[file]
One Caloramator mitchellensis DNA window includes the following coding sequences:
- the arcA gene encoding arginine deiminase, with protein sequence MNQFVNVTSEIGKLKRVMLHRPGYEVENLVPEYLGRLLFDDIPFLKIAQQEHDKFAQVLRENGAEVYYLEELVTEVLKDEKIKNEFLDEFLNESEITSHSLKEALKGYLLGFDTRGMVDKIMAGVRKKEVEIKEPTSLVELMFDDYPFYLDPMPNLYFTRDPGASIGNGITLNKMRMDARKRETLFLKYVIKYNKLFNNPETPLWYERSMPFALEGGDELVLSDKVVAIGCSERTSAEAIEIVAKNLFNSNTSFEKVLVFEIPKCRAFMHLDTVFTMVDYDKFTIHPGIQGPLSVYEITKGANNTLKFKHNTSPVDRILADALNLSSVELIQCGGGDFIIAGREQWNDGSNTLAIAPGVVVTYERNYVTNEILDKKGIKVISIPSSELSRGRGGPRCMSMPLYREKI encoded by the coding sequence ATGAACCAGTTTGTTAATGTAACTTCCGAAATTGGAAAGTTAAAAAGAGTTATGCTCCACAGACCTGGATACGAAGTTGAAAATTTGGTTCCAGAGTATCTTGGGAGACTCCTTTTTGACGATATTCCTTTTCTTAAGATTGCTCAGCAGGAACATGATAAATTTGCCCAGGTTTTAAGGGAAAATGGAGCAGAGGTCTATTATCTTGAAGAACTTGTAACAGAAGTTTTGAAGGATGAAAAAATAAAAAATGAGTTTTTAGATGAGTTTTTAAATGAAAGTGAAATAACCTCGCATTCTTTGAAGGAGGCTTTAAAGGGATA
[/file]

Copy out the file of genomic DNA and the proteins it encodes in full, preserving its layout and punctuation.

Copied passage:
One Caloramator mitchellensis DNA window includes the following coding sequences:
- the arcA gene encoding arginine deiminase, with protein sequence MNQFVNVTSEIGKLKRVMLHRPGYEVENLVPEYLGRLLFDDIPFLKIAQQEHDKFAQVLRENGAEVYYLEELVTEVLKDEKIKNEFLDEFLNESEITSHSLKEALKGYLLGFDTRGMVDKIMAGVRKKEVEIKEPTSLVELMFDDYPFYLDPMPNLYFTRDPGASIGNGITLNKMRMDARKRETLFLKYVIKYNKLFNNPETPLWYERSMPFALEGGDELVLSDKVVAIGCSERTSAEAIEIVAKNLFNSNTSFEKVLVFEIPKCRAFMHLDTVFTMVDYDKFTIHPGIQGPLSVYEITKGANNTLKFKHNTSPVDRILADALNLSSVELIQCGGGDFIIAGREQWNDGSNTLAIAPGVVVTYERNYVTNEILDKKGIKVISIPSSELSRGRGGPRCMSMPLYREKI encoded by the coding sequence ATGAACCAGTTTGTTAATGTAACTTCCGAAATTGGAAAGTTAAAAAGAGTTATGCTCCACAGACCTGGATACGAAGTTGAAAATTTGGTTCCAGAGTATCTTGGGAGACTCCTTTTTGACGATATTCCTTTTCTTAAGATTGCTCAGCAGGAACATGATAAATTTGCCCAGGTTTTAAGGGAAAATGGAGCAGAGGTCTATTATCTTGAAGAACTTGTAACAGAAGTTTTGAAGGATGAAAAAATAAAAAATGAGTTTTTAGATGAGTTTTTAAATGAAAGTGAAATAACCTCGCATTCTTTGAAGGAGGCTTTAAAGGGATA